The sport of orienteering was invented in 1918 by Major Ernst Killander, a Swedish national youth leader who felt even then that perhaps the world was too much with spectator sports and not enough with participation. The good major organized a series of cross-country running events through Swedish forests, laying out points in the woods to be found with map and compass by the long-distance-running contestants. The game proved most appealing to Scandinavian penchants both for the love of endurance and for the rewards of logic.

The sport has changed almost not at all since Major Killander's day. It is—make no mistake about it—a race. The winner is the one who comes in quickest, with the least time elapsed in finding his way. But not all laurels go to the fastest long-distance runner. At the start of each competition (divided into categories to equalize the contestants by age and experience), each orienteer is given a contour map of the region (the more explicit the better) and a compass. Each runner starts alone, at intervals of a minute or two. A whistle blows, the contestant leaps forward to a board on which there is a master map marked with the controls (red and white flags) that must be located. Quickly—but accurately—he copies on his map the location of each control flag. There will be at least four, perhaps as many as 10 or 12, over a twisting, demanding course as long as five or six miles. Then with only his compass, his map and his wits for guidance, he sets out to find each control, in sequence. At each there will be a specially coded punch which he uses to mark a card he carries. This is to prove to the judges at FINISH that he did indeed find every control point laid out on the map.

A well-done orienteering course has its controls fairly well concealed, perhaps even hidden between boulders or up a tree. And in the so-called "elite" category, a contender must practically step on a bright little flag before he knows he has actually found it. The decisions involved in a hard-fought, top-class orienteering contest are innumerable.

A first-class orienteer must be able to scan a map, see the infinity of potential routes from one control to the next and analyze the terrain, the angles of approach and his own physical agility and stamina, as well as the apparent strength of the competition.

"Almost no one beats an American running from the last control to the finish," says a military man, "but we've never come close to winning a major European event. That's because we can't pick all the nuances off a map as fast as the Europeans can. Those guys take a glance and start running. We have to work it out for maybe a minute or more after every control. You're talking about seconds between the first 10 or 12 competitors in world-class meets."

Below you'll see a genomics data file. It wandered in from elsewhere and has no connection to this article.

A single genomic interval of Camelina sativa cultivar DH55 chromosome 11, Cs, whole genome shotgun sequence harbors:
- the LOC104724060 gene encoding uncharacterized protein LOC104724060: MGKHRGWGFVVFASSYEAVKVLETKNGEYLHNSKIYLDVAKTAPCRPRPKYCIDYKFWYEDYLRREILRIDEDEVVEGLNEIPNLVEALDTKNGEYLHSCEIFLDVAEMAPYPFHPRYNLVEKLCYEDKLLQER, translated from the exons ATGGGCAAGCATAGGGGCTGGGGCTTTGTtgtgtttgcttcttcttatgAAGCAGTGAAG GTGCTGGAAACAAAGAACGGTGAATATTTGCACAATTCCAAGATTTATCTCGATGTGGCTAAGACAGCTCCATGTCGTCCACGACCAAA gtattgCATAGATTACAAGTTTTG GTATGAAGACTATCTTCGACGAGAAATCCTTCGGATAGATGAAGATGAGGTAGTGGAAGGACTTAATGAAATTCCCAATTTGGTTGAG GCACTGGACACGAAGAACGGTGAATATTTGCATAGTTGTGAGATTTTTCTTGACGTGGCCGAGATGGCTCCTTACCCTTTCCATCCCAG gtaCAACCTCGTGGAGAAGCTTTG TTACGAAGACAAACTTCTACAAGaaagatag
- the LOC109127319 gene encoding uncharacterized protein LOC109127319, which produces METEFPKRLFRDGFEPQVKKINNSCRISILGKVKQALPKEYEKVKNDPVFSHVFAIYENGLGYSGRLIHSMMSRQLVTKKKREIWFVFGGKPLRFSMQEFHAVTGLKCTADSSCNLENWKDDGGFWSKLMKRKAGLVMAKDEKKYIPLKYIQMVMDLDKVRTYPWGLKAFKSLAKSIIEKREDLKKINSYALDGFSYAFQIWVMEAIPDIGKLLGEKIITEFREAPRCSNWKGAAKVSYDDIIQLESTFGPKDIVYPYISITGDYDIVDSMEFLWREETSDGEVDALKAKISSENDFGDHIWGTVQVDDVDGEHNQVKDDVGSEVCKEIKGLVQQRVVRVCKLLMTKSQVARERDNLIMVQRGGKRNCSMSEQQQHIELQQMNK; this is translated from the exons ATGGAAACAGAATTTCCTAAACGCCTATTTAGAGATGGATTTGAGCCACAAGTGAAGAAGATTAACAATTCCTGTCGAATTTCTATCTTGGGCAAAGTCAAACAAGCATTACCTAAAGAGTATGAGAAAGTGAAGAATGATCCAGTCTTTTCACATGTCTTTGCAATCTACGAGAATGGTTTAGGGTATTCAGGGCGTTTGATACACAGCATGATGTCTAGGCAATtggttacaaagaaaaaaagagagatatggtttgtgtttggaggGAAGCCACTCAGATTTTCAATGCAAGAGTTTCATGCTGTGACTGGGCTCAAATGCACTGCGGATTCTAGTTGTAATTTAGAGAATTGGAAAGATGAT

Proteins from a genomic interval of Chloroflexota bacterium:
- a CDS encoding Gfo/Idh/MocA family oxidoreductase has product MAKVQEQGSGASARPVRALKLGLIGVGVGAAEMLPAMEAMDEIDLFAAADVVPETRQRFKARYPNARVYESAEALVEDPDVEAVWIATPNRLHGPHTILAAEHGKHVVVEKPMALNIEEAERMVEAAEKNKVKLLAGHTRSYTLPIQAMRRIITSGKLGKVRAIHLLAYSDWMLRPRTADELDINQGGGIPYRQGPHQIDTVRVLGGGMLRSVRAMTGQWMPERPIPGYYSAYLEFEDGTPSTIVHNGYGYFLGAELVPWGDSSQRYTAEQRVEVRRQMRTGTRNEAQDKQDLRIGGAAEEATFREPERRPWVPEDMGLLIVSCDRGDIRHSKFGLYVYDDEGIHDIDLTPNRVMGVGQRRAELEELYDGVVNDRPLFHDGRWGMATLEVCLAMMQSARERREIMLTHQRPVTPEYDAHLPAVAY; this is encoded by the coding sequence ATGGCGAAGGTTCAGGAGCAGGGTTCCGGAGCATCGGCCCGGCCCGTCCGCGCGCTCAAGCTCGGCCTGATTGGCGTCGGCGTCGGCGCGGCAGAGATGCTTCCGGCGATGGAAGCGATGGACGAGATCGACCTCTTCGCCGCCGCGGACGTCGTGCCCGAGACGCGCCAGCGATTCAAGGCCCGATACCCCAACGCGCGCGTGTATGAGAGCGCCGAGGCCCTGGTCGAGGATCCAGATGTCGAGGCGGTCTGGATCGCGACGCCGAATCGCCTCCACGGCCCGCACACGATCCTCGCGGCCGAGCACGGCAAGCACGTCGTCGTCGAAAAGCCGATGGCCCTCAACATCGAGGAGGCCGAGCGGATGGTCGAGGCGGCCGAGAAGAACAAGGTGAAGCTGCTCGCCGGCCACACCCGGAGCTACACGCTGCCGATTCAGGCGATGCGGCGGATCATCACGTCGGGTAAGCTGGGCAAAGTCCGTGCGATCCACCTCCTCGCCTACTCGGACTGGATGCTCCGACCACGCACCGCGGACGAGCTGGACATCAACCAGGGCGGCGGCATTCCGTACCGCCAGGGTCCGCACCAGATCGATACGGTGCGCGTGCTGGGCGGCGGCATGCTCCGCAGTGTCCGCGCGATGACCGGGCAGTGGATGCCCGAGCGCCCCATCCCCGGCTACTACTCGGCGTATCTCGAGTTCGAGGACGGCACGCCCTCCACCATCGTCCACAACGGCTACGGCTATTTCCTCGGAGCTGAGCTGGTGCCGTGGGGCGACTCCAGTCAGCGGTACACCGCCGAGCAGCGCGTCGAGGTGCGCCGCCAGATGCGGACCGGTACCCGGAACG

In the U.S., the godfather of the sport is—or will be when the game finally catches on with the masses—Bjorn Kjellstrom, 62, a tall, handsome Swede who lives in Pound Ridge. N.Y. Not many years after orienteering was invented in Sweden, Kjellstrom and his brothers, Arvid and Alvar, became the nation's champions, in relays as well as individual competition. They went on orienteering barnstorming tours to the backwoods of Sweden, organizing weekend meets, taking on all comers and making a fairly good income. They used the money they earned from orienteering to perfect and manufacture a fine compass, Silva by name, which combines a rotating, liquid-based compass needle with a protractor. It is the orienteer's delight, particularly the amateur orienteer's delight, for it is a marvel of simplicity and precision. Today, 40 years and millions of Silva compasses later (the firm sells some 750,000 annually), Bjorn Kjellstrom is a wealthy man, an intelligent and influential force in world skiing (he is an executive vice-president of the Fédération Internationale de Ski) and, quite logically, a devoted supporter of the game of orienteering.

Kjellstrom has written the orienteers' bible, a handbook titled Be Expert with Map & Compass. It was Kjellstrom who coined the English word "orienteering" (in Swedish it is o-ringen), and his company owns the rights to the word.

"I do think orienteering has not caught on in the United States mostly because people have not heard much about it," he says hopefully. ""But I am sure it is a game Americans will learn to love. After all, the greatest feat of orienteering in the history of the world was done by Americans—landing a man on the moon."

Perhaps the fourth, fifth and sixth U.S. Orienteering Championships will be only a little more popular than was the third. But the chances are very good that ultimately there will be many, many more people like that scratched and sweating enthusiast in the shades and boat sneakers. For the fascinations and the satisfactions of orienteering—alien and esoteric as the game may sound now—are precisely the stuff of which the Age of Aquarius should be made.

ILLUSTRATIONHAVING FOUND ONE CHECKPOINT, AN ORIENTEER CHECKS HIS MAP AND HUSTLES ON